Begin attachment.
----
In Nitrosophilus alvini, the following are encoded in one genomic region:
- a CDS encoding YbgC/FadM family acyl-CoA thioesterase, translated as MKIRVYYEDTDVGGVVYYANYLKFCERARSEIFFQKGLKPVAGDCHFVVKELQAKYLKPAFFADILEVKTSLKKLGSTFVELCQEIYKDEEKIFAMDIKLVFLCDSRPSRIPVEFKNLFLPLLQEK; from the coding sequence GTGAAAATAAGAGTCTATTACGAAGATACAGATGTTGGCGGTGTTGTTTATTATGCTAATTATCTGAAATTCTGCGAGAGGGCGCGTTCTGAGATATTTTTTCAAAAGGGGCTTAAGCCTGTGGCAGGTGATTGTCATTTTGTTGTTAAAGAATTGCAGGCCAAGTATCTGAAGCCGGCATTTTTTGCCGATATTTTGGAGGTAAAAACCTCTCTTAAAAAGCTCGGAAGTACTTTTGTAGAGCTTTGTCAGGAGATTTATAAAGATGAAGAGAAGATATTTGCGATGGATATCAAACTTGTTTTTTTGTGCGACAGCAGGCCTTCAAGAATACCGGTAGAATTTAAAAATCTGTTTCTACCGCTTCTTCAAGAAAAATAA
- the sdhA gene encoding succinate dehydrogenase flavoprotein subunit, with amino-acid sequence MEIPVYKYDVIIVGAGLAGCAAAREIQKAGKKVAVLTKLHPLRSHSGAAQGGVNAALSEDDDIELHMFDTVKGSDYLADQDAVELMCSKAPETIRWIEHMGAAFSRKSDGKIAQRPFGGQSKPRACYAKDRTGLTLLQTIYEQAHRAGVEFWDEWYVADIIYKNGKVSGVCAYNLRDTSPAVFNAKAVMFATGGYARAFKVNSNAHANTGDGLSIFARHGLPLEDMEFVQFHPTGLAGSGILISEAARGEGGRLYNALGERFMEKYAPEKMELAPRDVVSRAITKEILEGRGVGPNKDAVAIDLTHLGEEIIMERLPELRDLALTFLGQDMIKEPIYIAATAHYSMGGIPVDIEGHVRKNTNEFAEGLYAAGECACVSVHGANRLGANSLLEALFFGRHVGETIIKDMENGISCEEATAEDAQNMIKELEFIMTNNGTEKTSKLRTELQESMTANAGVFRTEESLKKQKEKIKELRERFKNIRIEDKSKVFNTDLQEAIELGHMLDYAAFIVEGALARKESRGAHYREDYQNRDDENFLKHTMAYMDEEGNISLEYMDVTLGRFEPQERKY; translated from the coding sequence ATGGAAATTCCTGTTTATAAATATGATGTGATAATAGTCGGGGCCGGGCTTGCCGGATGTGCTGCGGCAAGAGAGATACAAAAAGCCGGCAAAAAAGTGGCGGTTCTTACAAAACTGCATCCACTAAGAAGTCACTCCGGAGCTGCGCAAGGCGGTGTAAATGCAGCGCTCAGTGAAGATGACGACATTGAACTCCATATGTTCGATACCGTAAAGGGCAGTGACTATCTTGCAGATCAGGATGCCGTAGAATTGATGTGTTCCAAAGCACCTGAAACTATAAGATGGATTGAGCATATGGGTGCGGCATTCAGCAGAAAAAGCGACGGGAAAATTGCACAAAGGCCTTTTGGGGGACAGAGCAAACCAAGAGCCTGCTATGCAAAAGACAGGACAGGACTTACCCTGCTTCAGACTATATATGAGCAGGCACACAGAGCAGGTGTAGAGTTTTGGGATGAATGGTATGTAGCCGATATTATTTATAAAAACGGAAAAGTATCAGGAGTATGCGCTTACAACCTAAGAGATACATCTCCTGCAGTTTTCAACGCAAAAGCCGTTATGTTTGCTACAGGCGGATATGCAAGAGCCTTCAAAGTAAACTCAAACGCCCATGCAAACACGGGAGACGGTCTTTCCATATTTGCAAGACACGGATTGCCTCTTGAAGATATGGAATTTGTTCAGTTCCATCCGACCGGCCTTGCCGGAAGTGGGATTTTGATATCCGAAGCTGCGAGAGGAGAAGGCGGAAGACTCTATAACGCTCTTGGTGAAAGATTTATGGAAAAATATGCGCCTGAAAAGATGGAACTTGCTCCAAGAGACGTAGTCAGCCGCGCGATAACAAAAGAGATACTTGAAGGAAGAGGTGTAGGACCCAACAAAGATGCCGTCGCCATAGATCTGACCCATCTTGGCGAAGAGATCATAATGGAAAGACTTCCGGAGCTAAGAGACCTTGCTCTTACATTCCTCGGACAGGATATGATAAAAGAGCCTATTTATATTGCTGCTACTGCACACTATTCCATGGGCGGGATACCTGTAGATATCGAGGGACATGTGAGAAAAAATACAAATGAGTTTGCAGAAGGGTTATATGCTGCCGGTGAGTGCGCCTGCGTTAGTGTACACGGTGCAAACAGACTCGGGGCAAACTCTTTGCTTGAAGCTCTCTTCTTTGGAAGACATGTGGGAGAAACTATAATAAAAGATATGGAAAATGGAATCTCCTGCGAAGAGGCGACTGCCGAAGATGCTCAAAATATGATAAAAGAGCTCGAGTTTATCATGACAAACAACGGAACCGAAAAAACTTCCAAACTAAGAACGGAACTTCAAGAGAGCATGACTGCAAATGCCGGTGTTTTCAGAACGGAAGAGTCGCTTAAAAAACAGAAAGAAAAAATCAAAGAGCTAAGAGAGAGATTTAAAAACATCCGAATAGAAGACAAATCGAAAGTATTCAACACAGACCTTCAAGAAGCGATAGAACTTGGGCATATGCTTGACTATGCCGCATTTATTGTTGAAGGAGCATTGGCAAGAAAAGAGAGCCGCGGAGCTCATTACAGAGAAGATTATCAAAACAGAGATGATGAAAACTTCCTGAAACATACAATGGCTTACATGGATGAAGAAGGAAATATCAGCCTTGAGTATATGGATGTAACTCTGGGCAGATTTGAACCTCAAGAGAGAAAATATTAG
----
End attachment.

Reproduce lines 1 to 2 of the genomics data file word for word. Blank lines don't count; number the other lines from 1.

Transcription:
In Nitrosophilus alvini, the following are encoded in one genomic region:
- a CDS encoding YbgC/FadM family acyl-CoA thioesterase, translated as MKIRVYYEDTDVGGVVYYANYLKFCERARSEIFFQKGLKPVAGDCHFVVKELQAKYLKPAFFADILEVKTSLKKLGSTFVELCQEIYKDEEKIFAMDIKLVFLCDSRPSRIPVEFKNLFLPLLQEK; from the coding sequence GTGAAAATAAGAGTCTATTACGAAGATACAGATGTTGGCGGTGTTGTTTATTATGCTAATTATCTGAAATTCTGCGAGAGGGCGCGTTCTGAGATATTTTTTCAAAAGGGGCTTAAGCCTGTGGCAGGTGATTGTCATTTTGTTGTTAAAGAATTGCAGGCCAAGTATCTGAAGCCGGCATTTTTTGCCGATATTTTGGAGGTAAAAACCTCTCTTAAAAAGCTCGGAAGTACTTTTGTAGAGCTTTGTCAGGAGATTTATAAAGATGAAGAGAAGATATTTGCGATGGATATCAAACTTGTTTTTTTGTGCGACAGCAGGCCTTCAAGAATACCGGTAGAATTTAAAAATCTGTTTCTACCGCTTCTTCAAGAAAAATAA